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In OLS, why does the error term equal $\mathbf{y} - \hat{\mathbf{y}}$? I would have assumed that

$$ \begin{aligned} \mathbf{y} - \hat{\mathbf{y}} &= \mathbf{X}\boldsymbol{\beta} + \boldsymbol{\varepsilon} - \mathbf{X}\boldsymbol{\hat{\beta}} \\ &= \mathbf{X}(\boldsymbol{\beta} - \boldsymbol{\hat{\beta}}) + \boldsymbol{\varepsilon} \end{aligned} $$

The only thing I can think of is that we assume $\boldsymbol{\beta} = \hat{\boldsymbol{\beta}}$, and that all the error is captured by $\boldsymbol{\varepsilon}$. I can't find this assumption in a textbook, though.

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    $\begingroup$ What your derivation shows is that if your estimator $\hat\beta$ were to be exactly equal to the true parameter $\beta$ (whether that is the case is unknown in practice as we do statistics precisely because we do not know $\beta$), then residuals $\hat\epsilon$ and errors $\epsilon$ would be identical. $\endgroup$ Jun 30, 2021 at 6:37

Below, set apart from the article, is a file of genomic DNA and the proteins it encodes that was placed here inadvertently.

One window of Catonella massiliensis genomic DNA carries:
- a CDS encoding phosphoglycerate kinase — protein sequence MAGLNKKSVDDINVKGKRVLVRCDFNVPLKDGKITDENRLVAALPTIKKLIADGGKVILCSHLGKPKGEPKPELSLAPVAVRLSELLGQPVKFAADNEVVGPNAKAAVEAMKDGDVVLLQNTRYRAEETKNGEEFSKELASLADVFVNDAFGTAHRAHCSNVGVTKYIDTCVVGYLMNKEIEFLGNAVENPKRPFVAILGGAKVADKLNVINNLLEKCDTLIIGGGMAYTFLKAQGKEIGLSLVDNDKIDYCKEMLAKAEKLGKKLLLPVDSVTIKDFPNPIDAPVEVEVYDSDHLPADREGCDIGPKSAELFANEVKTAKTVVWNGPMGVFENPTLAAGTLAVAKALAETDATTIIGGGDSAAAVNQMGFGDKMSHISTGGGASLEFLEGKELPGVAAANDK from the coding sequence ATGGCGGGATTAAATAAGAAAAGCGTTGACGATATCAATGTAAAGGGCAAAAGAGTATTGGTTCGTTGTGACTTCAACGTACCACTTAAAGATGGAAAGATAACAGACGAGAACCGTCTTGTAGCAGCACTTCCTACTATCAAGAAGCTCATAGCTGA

• $\begingroup$ That makes sense. Thanks. $\endgroup$
    – jds
    Jun 30, 2021 at 13:24

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The residual (you don’t mean “error”) is by how much your estimate misses the observed value.

You observe $y$.

You estimate $\hat y$.

You missed by $y-\hat y$.

The “error” term is unobserved but estimated by the residuals.

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  • $\begingroup$ I see. So $\hat{\varepsilon}$ is the residual, which is an estimate of the error $\varepsilon$. We simply define it to be $y - \hat{y}$? I was a little surprised, because I expected us to disambiguate between the error in the estimate of $\beta$ and the unavoidable error implicit in $\varepsilon$. But $\hat{\varepsilon}$ captures both. $\endgroup$
    – jds
    Jun 30, 2021 at 13:24

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